We know it's a romance... We know a HEA (happily ever after) is required. But that doesn't mean the characters are just chasing butterflies and smelling roses the entire time.
In my first novel, Dark Mountains, the front cover blurb says it all. It states: "Not every happily ever after comes easily. Some love stories are born in the dark."
In that book, the main heroine comes from a violent, and abusive family situation that follows her to adulthood. The hero has to stop playing the knight in shining armor to serve his country in Iraq, where he nearly dies. Both characters have to overcome extreme situations, both physically and emotionally damaging, to get to their HEA.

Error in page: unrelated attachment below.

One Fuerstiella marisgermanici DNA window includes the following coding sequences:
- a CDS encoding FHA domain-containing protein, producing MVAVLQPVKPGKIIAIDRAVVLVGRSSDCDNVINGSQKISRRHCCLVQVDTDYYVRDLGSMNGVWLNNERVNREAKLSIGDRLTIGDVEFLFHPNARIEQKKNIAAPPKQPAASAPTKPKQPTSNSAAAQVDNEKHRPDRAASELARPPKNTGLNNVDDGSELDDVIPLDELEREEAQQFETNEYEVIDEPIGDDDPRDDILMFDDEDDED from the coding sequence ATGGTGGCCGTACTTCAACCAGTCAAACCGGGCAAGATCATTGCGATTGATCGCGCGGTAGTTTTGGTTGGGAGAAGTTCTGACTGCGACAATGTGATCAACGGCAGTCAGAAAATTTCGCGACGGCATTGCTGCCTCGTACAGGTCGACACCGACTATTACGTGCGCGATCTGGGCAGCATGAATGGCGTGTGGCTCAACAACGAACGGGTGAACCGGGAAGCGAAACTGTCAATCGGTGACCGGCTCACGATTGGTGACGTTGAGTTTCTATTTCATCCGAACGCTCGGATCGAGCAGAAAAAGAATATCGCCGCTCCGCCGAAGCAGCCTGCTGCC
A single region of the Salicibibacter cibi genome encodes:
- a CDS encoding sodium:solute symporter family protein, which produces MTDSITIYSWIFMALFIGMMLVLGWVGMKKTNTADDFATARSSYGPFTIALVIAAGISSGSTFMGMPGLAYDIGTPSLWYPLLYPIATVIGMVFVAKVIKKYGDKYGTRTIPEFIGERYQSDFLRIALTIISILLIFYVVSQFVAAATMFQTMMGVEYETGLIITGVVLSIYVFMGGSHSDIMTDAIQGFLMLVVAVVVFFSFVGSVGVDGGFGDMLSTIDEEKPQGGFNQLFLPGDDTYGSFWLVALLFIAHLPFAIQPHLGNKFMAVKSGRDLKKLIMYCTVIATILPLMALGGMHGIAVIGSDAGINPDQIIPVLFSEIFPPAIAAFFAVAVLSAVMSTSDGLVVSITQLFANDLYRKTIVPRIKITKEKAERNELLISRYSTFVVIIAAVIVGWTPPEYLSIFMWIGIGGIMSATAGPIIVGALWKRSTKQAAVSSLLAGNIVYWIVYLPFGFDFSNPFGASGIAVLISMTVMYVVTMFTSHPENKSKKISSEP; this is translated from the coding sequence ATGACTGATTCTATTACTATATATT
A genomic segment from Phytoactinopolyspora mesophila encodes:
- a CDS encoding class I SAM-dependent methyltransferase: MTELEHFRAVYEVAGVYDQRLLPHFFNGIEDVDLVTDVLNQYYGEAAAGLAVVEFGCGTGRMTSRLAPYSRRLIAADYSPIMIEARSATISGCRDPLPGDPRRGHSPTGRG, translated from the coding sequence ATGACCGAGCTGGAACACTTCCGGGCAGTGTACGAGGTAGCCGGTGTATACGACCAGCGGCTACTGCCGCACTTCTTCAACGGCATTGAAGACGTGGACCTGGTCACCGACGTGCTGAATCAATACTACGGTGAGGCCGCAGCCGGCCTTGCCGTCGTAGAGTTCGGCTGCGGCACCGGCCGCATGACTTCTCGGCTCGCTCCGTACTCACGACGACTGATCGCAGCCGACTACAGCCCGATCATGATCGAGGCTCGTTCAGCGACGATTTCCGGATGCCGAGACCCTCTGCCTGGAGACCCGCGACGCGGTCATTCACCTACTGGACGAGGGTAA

In my second novel, Irish Strength, the heroine is running from her violent, soon-to-be ex, when she finds the road to her HEA.
All my books contain real life struggles and situations that affect everyday people. True love doesn't just fall in their lap, especially right after living out a 'perfect life'.
Your writing needs to reflect real life as well. Multiple failed relationships, abuse, drug or alcohol addiction, low self esteem, miscarriage, infertility, unemployed, stubborness, obesity, etc. etc. etc.
A reader will never be able to connect with your character(s) if they are larger than life and 'perfect'. They will sympathize with the mother that's lost her child, feel the shame of the woman who's been beaten, carry the regret when the hero realizes his pride may have cost him the one thing he truly needs, struggle with the man who just can't leave the bottle in the cabinet.
Those are the type of characters readers will connect with. Those are the HEA's that are believable. Those are the stories that are unforgettable.
Are you writing enough 'ugly' in your romance?